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The Two New Judges in Morsi’s Cabinet -- by Nathan J. Brown and Mokhtar Awad

8th May, 2013

[Nathan J.Brown and Mokhtar Awad circulated an informal write up of the two new judges now entering the Egyptian cabinet, following the reshuffle on the 7th May, with Brown writing on Bagato (the new minister of parliamentary affairs) and Awad on Soliman (the new justice minister). After receiving this write, T2's advisor, H.A. Hellyer, requested a completed version as a submission to Tahrir Squared, which it is happy to produce below as exclusive content.  This brief description of the two ministers suggests that their appointments might have contradictory effects on the continuing conflict over legal and judicial issues in Egypt.]

 


 

Hatem Bagato is by now very widely, but not so deeply, known.  He is a well-known figure primarily because he has turned up in so many critical places in the past few years.  Yet, the imprint he leaves is more legal than political, meaning that in the hyper-politicized environment in Egypt today he comes across a bit like Woody Allen’s Zelig. He is notable not only for his ubiquity, but also for the way he seems to be moulded to any environment.

Bagato comes to the cabinet directly from the Commissioners Body of the Supreme Constitutional Court (SCC). He had been briefly a justice on the main court but was returned to the SCC Commissioners Body – which  prepares cases for the main court under the terms of the 2012 constitution. In February and March of 2011, he was a member of the small committee drafting the constitutional amendments in February and March 2011, and throughout 2011 he was consulted and involved in some of the legal and constitutional negotiations. He was then a leading official and spokesman of the presidential elections commission; and unlike most justices of the SCC he has spoken to the press, generally to clarify decisions of the various bodies that he has been involved with.  

He has been variously described as an Islamist sympathizer, fulul (‘remnants (from the former regime)’), and pro-military.  My sense is that these all have some element of truth but when added together a different figure arises.

Bagato’s father was a general. It may have been such connections along with his background in constitutional law that placed him on the commission to work on the constitutional amendments back in February 2011. That body had a mixed composition, but it did have some notable figures with an Islamist inclination, including Tariq al-Bishri, a leading intellectual and legal figure, and Sobhi Saleh, a former Brotherhood parliamentarian.  Certainly I never have sensed any hostility on Bagato’s part to Islamists, which I increasingly do among some judges – but I never heard any sympathy either.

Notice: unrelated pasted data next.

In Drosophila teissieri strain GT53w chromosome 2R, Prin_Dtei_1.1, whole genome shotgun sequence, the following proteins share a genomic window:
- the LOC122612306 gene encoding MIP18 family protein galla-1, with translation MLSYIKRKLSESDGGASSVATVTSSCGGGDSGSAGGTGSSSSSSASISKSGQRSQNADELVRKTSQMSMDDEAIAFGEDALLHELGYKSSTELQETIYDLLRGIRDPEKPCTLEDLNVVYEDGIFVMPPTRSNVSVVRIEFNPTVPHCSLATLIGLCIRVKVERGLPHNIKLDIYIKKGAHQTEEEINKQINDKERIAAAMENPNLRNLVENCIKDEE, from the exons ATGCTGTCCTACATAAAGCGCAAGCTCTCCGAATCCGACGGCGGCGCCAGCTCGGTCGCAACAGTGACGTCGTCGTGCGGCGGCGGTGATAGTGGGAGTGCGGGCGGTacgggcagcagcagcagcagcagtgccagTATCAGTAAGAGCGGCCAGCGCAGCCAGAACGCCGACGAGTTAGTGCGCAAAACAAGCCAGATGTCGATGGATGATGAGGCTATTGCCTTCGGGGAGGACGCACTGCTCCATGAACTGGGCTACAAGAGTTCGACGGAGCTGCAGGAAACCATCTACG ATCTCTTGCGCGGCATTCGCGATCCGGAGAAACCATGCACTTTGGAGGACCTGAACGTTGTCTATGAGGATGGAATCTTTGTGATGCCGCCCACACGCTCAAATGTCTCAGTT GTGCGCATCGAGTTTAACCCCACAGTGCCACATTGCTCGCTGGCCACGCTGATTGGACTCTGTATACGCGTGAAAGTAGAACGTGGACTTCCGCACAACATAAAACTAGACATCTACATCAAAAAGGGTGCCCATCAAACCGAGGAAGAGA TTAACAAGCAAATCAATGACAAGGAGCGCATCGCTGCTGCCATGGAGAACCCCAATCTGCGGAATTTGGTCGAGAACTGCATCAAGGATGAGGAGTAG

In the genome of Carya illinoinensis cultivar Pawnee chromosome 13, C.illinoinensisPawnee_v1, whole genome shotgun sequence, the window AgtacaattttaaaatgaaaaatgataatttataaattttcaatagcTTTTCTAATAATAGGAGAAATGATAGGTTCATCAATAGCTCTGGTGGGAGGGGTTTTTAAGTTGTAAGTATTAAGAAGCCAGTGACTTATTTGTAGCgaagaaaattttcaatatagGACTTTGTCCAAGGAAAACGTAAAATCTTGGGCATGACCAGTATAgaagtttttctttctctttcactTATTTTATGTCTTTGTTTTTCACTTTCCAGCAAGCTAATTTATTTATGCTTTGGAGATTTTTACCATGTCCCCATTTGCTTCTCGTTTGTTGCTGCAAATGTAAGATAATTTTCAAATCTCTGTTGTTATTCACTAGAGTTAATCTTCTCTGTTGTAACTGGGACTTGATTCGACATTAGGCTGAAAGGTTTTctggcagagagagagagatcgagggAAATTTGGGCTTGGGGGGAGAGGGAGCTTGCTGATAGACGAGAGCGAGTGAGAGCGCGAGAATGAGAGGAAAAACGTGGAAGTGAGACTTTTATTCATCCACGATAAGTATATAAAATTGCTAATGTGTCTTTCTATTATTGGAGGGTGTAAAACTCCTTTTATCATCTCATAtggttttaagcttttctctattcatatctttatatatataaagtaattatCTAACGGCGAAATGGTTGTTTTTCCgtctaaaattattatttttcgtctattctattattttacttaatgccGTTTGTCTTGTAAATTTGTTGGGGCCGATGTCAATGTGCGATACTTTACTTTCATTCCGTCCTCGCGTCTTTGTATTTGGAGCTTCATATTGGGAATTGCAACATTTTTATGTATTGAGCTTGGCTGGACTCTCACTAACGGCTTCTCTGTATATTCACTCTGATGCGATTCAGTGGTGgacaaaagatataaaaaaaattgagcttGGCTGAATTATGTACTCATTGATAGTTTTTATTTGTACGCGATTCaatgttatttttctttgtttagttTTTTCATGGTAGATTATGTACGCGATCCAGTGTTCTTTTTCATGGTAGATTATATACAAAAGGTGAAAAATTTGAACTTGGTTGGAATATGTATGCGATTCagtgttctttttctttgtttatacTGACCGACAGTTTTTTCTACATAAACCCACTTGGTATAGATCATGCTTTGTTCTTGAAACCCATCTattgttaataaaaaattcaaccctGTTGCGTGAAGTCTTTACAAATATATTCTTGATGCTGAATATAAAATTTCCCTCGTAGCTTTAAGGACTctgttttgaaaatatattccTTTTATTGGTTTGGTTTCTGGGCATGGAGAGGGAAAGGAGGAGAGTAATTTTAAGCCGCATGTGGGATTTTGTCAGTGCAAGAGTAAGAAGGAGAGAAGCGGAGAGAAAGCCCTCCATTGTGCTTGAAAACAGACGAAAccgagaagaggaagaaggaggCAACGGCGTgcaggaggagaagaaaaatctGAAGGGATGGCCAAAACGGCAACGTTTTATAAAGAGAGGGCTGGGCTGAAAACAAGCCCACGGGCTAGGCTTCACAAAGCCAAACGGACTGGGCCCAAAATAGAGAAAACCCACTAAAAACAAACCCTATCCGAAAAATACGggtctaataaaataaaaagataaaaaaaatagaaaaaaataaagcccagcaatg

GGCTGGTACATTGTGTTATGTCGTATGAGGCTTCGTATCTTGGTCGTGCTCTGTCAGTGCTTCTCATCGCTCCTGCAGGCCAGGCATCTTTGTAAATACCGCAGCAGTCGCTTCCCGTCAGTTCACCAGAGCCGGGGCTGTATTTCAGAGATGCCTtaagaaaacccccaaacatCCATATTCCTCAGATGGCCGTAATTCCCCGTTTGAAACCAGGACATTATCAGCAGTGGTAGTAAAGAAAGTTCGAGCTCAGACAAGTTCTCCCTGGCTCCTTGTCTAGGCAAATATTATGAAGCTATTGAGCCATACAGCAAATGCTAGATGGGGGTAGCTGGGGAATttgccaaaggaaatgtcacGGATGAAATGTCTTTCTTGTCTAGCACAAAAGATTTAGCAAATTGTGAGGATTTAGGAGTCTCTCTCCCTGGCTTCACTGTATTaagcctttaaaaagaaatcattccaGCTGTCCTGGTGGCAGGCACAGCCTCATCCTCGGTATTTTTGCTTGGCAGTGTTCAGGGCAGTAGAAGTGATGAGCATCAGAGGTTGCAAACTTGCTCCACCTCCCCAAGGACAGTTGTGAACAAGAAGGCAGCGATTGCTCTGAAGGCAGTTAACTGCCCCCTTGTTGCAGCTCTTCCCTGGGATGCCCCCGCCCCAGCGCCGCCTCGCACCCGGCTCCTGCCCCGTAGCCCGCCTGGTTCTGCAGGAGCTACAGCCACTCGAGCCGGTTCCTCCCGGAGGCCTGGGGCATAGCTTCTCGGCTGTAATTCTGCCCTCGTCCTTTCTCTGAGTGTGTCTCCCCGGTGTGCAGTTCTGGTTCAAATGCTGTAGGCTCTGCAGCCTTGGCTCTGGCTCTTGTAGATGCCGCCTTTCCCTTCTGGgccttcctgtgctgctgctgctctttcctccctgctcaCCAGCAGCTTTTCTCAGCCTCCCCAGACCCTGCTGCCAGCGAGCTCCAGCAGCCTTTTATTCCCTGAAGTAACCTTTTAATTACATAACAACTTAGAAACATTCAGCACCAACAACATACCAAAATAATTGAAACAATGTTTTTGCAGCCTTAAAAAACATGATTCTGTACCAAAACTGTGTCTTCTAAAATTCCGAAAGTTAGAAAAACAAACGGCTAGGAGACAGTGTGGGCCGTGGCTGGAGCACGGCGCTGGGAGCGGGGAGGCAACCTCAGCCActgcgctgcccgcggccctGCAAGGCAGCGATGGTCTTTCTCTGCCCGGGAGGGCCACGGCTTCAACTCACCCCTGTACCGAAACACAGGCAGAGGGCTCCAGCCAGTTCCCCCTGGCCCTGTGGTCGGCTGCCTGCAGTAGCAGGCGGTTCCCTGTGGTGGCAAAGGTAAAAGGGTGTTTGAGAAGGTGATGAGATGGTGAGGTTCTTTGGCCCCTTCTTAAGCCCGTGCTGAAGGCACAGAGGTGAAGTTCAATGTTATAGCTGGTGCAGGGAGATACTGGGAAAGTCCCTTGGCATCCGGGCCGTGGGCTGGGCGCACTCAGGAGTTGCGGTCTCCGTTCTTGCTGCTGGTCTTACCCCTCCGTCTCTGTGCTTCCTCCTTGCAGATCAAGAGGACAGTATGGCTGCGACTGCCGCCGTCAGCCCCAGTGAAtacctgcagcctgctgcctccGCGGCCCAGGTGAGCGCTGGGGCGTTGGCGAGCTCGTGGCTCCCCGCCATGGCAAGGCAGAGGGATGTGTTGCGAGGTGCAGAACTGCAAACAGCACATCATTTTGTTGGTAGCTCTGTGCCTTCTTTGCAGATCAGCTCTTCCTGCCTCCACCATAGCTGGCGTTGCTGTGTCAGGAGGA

Bagato, who likes to talk about the fine point of legal texts, rather than abstract issues, was also reputed to be close to Faruq Sultan and Mamduh Mar`i, two former SCC chief justices who were widely regarded (fairly, I think) as judges the Mubarak presidency found useful. At the same time, my impression is that he worked well with justices on the SCC who were of a more liberal/leftist coloration and further that he is comfortable with some of the more ambitious rulings of the Court and an effective advocate for the SCC's positions and interests.  

In short: he is someone with a foot in every camp.  While he has sometimes drawn fire from various circles, he was not really in anybody's cross hairs, with the noted exception of Hazem Abu Ismail supporters, as Bagato was the public face of their favourite’s disqualification from the presidential race. My impression is that he had good working relationships across the political spectrum – I have heard prominent liberals and Islamists both quote him, treating him as thoughtful and trustworthy. The Brotherhood seems to have targeted him only briefly, around the time that the election commission he worked for disqualified Khairat al-Shater from the presidential race. When the Brotherhood singled out people on the SCC for criticism for that decision, it was more likely to be Faruq Sultan and then – with special bitterness - Tahani al-Gibali.)

My own personal impression is similar to that of the politicians who know him directly – he  is, above all, a legal figure and a judge. He may be a bit jollier and more engaging than most judges who are fairly reserved but he seems to be without strong affiliations in any particular direction.  

The strongest criticism that I have heard from anybody familiar with him was that he was playing all sides at once.  I would add an additional reservation of his work on my own – I think the March 2011 amendments served the transition process badly, though I think the haste under which he worked and the uncertain political conditions of the time made the errors understandable.